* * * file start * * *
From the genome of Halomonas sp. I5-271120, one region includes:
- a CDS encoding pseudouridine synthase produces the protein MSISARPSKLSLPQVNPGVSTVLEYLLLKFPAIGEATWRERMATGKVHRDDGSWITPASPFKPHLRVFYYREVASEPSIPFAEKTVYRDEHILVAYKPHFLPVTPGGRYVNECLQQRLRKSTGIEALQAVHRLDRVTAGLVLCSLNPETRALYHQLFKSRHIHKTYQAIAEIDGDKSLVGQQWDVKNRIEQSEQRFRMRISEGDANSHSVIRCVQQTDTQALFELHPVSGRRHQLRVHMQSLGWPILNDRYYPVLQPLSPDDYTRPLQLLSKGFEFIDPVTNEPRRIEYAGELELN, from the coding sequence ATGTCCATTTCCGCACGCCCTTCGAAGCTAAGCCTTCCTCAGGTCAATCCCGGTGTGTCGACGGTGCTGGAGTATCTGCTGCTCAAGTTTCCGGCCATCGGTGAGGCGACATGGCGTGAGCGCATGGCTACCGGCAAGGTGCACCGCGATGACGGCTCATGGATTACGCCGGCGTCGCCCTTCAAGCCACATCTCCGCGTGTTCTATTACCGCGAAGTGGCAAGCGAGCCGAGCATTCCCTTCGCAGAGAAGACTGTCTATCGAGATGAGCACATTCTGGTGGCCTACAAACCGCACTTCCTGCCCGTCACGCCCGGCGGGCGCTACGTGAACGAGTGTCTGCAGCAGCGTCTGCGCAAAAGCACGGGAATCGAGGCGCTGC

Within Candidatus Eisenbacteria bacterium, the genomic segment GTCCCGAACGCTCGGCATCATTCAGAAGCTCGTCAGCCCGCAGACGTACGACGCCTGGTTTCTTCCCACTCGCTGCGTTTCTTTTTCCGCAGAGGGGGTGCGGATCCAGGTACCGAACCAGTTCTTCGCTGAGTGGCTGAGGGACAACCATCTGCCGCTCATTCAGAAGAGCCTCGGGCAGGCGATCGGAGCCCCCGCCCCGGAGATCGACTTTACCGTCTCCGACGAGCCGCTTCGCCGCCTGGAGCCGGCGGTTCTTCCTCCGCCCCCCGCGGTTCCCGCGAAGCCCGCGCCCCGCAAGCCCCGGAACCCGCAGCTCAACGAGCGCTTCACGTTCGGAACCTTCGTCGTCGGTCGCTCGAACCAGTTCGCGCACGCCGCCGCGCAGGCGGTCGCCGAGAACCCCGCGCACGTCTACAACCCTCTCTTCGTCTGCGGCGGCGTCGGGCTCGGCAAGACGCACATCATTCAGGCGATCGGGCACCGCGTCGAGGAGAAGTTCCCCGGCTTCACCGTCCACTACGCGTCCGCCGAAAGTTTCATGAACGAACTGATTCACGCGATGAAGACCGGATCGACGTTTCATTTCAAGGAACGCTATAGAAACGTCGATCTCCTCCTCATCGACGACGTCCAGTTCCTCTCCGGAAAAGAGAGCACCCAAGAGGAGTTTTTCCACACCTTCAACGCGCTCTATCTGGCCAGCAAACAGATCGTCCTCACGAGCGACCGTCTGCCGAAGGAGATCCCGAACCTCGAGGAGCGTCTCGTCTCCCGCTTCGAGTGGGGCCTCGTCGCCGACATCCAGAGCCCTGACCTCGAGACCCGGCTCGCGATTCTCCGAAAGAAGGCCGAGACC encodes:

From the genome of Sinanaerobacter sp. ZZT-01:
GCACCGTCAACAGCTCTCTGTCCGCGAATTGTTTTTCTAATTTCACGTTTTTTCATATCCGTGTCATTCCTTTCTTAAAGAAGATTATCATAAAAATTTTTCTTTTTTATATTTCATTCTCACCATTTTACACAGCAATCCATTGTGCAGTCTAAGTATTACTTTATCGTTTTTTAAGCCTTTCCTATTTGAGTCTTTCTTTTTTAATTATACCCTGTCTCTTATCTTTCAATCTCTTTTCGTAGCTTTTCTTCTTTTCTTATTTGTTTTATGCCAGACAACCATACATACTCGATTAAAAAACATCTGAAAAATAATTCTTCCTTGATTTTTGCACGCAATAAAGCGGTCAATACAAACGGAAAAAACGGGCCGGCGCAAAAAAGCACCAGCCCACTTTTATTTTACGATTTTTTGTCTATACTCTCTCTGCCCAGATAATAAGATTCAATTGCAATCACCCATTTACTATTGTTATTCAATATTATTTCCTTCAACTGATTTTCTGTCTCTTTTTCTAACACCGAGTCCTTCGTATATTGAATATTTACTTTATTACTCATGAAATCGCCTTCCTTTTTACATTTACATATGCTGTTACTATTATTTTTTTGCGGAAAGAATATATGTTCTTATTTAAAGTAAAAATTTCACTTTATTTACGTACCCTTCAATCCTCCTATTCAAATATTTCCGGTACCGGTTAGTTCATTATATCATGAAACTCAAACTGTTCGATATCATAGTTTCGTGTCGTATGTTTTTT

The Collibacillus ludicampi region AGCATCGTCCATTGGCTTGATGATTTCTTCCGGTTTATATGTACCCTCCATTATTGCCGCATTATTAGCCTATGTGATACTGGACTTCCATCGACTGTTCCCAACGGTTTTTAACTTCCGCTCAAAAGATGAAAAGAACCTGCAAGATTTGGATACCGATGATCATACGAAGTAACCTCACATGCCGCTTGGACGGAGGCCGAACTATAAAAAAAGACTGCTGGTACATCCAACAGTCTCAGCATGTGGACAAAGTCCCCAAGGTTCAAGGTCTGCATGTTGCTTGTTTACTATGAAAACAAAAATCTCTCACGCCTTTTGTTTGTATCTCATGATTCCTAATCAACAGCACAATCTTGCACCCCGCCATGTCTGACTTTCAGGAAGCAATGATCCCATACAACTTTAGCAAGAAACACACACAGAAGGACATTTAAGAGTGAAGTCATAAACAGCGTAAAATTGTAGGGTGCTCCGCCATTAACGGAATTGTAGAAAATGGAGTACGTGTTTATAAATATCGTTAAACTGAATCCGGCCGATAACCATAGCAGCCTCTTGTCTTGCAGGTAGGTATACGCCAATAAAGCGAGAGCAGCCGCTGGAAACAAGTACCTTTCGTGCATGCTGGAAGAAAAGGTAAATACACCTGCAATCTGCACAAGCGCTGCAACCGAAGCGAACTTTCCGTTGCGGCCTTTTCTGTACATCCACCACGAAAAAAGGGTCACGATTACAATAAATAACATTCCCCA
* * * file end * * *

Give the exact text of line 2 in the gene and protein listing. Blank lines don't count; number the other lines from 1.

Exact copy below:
- a CDS encoding pseudouridine synthase produces the protein MSISARPSKLSLPQVNPGVSTVLEYLLLKFPAIGEATWRERMATGKVHRDDGSWITPASPFKPHLRVFYYREVASEPSIPFAEKTVYRDEHILVAYKPHFLPVTPGGRYVNECLQQRLRKSTGIEALQAVHRLDRVTAGLVLCSLNPETRALYHQLFKSRHIHKTYQAIAEIDGDKSLVGQQWDVKNRIEQSEQRFRMRISEGDANSHSVIRCVQQTDTQALFELHPVSGRRHQLRVHMQSLGWPILNDRYYPVLQPLSPDDYTRPLQLLSKGFEFIDPVTNEPRRIEYAGELELN, from the coding sequence ATGTCCATTTCCGCACGCCCTTCGAAGCTAAGCCTTCCTCAGGTCAATCCCGGTGTGTCGACGGTGCTGGAGTATCTGCTGCTCAAGTTTCCGGCCATCGGTGAGGCGACATGGCGTGAGCGCATGGCTACCGGCAAGGTGCACCGCGATGACGGCTCATGGATTACGCCGGCGTCGCCCTTCAAGCCACATCTCCGCGTGTTCTATTACCGCGAAGTGGCAAGCGAGCCGAGCATTCCCTTCGCAGAGAAGACTGTCTATCGAGATGAGCACATTCTGGTGGCCTACAAACCGCACTTCCTGCCCGTCACGCCCGGCGGGCGCTACGTGAACGAGTGTCTGCAGCAGCGTCTGCGCAAAAGCACGGGAATCGAGGCGCTGC